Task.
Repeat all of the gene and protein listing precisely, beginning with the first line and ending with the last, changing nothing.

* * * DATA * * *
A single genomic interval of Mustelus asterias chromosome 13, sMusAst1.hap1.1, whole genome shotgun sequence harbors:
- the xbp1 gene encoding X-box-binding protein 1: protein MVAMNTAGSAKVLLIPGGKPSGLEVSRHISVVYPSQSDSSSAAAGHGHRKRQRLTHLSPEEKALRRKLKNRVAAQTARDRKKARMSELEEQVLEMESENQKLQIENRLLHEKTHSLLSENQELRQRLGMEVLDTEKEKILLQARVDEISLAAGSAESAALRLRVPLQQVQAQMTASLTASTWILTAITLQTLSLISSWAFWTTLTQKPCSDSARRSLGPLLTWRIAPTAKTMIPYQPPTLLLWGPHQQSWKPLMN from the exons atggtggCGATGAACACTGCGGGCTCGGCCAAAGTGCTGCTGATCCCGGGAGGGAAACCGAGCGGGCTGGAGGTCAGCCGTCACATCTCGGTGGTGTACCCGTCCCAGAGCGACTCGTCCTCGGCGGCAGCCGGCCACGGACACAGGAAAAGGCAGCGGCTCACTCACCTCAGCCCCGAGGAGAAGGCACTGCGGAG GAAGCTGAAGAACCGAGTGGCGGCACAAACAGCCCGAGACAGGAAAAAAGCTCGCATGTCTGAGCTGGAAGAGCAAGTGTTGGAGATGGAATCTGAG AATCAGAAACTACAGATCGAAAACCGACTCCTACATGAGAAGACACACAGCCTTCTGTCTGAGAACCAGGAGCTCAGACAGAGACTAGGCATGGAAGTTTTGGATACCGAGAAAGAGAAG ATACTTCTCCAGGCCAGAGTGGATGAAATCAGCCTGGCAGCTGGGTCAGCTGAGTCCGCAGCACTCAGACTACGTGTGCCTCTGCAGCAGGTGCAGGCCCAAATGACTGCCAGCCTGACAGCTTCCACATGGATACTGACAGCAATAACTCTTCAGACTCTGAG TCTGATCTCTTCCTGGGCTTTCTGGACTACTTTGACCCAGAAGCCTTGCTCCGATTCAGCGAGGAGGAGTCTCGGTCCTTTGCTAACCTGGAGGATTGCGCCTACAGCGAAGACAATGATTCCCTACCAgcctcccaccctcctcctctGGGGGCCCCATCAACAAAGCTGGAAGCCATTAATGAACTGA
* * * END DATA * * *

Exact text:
A single genomic interval of Mustelus asterias chromosome 13, sMusAst1.hap1.1, whole genome shotgun sequence harbors:
- the xbp1 gene encoding X-box-binding protein 1: protein MVAMNTAGSAKVLLIPGGKPSGLEVSRHISVVYPSQSDSSSAAAGHGHRKRQRLTHLSPEEKALRRKLKNRVAAQTARDRKKARMSELEEQVLEMESENQKLQIENRLLHEKTHSLLSENQELRQRLGMEVLDTEKEKILLQARVDEISLAAGSAESAALRLRVPLQQVQAQMTASLTASTWILTAITLQTLSLISSWAFWTTLTQKPCSDSARRSLGPLLTWRIAPTAKTMIPYQPPTLLLWGPHQQSWKPLMN from the exons atggtggCGATGAACACTGCGGGCTCGGCCAAAGTGCTGCTGATCCCGGGAGGGAAACCGAGCGGGCTGGAGGTCAGCCGTCACATCTCGGTGGTGTACCCGTCCCAGAGCGACTCGTCCTCGGCGGCAGCCGGCCACGGACACAGGAAAAGGCAGCGGCTCACTCACCTCAGCCCCGAGGAGAAGGCACTGCGGAG GAAGCTGAAGAACCGAGTGGCGGCACAAACAGCCCGAGACAGGAAAAAAGCTCGCATGTCTGAGCTGGAAGAGCAAGTGTTGGAGATGGAATCTGAG AATCAGAAACTACAGATCGAAAACCGACTCCTACATGAGAAGACACACAGCCTTCTGTCTGAGAACCAGGAGCTCAGACAGAGACTAGGCATGGAAGTTTTGGATACCGAGAAAGAGAAG ATACTTCTCCAGGCCAGAGTGGATGAAATCAGCCTGGCAGCTGGGTCAGCTGAGTCCGCAGCACTCAGACTACGTGTGCCTCTGCAGCAGGTGCAGGCCCAAATGACTGCCAGCCTGACAGCTTCCACATGGATACTGACAGCAATAACTCTTCAGACTCTGAG TCTGATCTCTTCCTGGGCTTTCTGGACTACTTTGACCCAGAAGCCTTGCTCCGATTCAGCGAGGAGGAGTCTCGGTCCTTTGCTAACCTGGAGGATTGCGCCTACAGCGAAGACAATGATTCCCTACCAgcctcccaccctcctcctctGGGGGCCCCATCAACAAAGCTGGAAGCCATTAATGAACTGA